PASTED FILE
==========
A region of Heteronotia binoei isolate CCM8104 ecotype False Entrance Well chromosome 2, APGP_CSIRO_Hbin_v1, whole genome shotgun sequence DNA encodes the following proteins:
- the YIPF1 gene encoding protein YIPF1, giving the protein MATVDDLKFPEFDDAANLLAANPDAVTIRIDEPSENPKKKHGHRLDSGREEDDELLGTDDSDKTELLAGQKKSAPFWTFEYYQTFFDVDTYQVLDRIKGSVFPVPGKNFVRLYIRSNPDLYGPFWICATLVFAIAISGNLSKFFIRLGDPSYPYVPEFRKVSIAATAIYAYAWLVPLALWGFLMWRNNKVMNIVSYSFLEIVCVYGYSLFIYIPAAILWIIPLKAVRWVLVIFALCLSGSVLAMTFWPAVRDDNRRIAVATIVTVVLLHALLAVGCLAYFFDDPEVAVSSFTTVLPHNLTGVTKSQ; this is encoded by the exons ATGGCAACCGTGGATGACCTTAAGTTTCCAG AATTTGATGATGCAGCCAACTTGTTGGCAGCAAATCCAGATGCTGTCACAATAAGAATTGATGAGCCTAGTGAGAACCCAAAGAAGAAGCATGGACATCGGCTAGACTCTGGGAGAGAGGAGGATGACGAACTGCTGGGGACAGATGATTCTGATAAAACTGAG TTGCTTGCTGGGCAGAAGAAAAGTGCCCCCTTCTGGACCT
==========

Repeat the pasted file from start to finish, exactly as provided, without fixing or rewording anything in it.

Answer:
A region of Heteronotia binoei isolate CCM8104 ecotype False Entrance Well chromosome 2, APGP_CSIRO_Hbin_v1, whole genome shotgun sequence DNA encodes the following proteins:
- the YIPF1 gene encoding protein YIPF1, giving the protein MATVDDLKFPEFDDAANLLAANPDAVTIRIDEPSENPKKKHGHRLDSGREEDDELLGTDDSDKTELLAGQKKSAPFWTFEYYQTFFDVDTYQVLDRIKGSVFPVPGKNFVRLYIRSNPDLYGPFWICATLVFAIAISGNLSKFFIRLGDPSYPYVPEFRKVSIAATAIYAYAWLVPLALWGFLMWRNNKVMNIVSYSFLEIVCVYGYSLFIYIPAAILWIIPLKAVRWVLVIFALCLSGSVLAMTFWPAVRDDNRRIAVATIVTVVLLHALLAVGCLAYFFDDPEVAVSSFTTVLPHNLTGVTKSQ; this is encoded by the exons ATGGCAACCGTGGATGACCTTAAGTTTCCAG AATTTGATGATGCAGCCAACTTGTTGGCAGCAAATCCAGATGCTGTCACAATAAGAATTGATGAGCCTAGTGAGAACCCAAAGAAGAAGCATGGACATCGGCTAGACTCTGGGAGAGAGGAGGATGACGAACTGCTGGGGACAGATGATTCTGATAAAACTGAG TTGCTTGCTGGGCAGAAGAAAAGTGCCCCCTTCTGGACCT